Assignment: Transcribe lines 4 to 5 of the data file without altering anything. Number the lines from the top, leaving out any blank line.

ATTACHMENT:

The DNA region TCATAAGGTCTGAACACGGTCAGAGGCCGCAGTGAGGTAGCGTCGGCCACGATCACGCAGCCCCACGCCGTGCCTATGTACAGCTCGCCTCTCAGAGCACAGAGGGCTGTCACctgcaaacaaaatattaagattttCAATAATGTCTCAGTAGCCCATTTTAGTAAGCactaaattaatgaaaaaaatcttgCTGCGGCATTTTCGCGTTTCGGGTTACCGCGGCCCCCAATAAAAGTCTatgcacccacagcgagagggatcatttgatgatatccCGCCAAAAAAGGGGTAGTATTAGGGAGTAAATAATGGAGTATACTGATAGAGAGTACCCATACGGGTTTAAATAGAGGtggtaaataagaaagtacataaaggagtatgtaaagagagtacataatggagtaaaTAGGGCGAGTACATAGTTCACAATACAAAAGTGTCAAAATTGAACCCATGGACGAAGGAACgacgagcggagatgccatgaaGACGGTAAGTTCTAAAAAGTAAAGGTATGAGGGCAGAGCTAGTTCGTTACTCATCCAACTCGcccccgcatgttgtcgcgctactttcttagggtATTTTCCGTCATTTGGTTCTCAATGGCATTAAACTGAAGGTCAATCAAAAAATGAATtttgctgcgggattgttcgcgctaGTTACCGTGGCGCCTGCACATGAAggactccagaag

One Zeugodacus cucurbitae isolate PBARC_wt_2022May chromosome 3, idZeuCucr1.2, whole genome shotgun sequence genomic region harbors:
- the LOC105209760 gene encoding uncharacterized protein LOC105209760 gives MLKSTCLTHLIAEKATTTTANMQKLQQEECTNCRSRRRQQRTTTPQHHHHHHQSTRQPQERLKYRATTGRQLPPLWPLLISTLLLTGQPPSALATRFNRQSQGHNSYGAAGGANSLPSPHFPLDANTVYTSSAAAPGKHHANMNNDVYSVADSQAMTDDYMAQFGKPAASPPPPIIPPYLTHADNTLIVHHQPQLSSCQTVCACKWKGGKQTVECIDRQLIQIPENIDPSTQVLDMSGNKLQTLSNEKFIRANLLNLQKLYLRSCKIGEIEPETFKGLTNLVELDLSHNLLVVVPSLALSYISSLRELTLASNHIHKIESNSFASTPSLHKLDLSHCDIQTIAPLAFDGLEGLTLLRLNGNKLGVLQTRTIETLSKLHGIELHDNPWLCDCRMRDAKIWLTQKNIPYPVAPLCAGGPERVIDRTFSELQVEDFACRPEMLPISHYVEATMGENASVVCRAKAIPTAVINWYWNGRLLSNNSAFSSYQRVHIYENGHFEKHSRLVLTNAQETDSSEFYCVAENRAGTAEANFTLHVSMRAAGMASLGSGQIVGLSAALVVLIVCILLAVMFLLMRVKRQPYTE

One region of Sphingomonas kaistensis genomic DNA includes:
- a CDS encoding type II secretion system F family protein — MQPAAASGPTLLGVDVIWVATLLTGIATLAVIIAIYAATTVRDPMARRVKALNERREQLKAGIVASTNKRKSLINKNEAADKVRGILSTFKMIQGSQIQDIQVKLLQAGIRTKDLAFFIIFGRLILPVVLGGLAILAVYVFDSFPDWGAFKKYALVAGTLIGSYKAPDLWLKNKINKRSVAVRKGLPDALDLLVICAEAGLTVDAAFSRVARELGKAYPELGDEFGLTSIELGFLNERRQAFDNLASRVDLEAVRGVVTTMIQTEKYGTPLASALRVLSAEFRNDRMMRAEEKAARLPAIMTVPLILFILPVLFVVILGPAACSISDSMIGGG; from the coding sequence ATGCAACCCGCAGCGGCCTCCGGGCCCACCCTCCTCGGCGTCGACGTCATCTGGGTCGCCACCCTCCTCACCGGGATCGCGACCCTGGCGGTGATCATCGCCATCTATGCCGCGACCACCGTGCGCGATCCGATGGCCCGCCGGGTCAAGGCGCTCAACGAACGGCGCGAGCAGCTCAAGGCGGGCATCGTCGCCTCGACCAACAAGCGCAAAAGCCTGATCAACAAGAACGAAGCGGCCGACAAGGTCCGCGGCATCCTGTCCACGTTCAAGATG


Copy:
One region of Sphingomonas kaistensis genomic DNA includes:
- a CDS encoding type II secretion system F family protein — MQPAAASGPTLLGVDVIWVATLLTGIATLAVIIAIYAATTVRDPMARRVKALNERREQLKAGIVASTNKRKSLINKNEAADKVRGILSTFKMIQGSQIQDIQVKLLQAGIRTKDLAFFIIFGRLILPVVLGGLAILAVYVFDSFPDWGAFKKYALVAGTLIGSYKAPDLWLKNKINKRSVAVRKGLPDALDLLVICAEAGLTVDAAFSRVARELGKAYPELGDEFGLTSIELGFLNERRQAFDNLASRVDLEAVRGVVTTMIQTEKYGTPLASALRVLSAEFRNDRMMRAEEKAARLPAIMTVPLILFILPVLFVVILGPAACSISDSMIGGG; from the coding sequence ATGCAACCCGCAGCGGCCTCCGGGCCCACCCTCCTCGGCGTCGACGTCATCTGGGTCGCCACCCTCCTCACCGGGATCGCGACCCTGGCGGTGATCATCGCCATCTATGCCGCGACCACCGTGCGCGATCCGATGGCCCGCCGGGTCAAGGCGCTCAACGAACGGCGCGAGCAGCTCAAGGCGGGCATCGTCGCCTCGACCAACAAGCGCAAAAGCCTGATCAACAAGAACGAAGCGGCCGACAAGGTCCGCGGCATCCTGTCCACGTTCAAGATG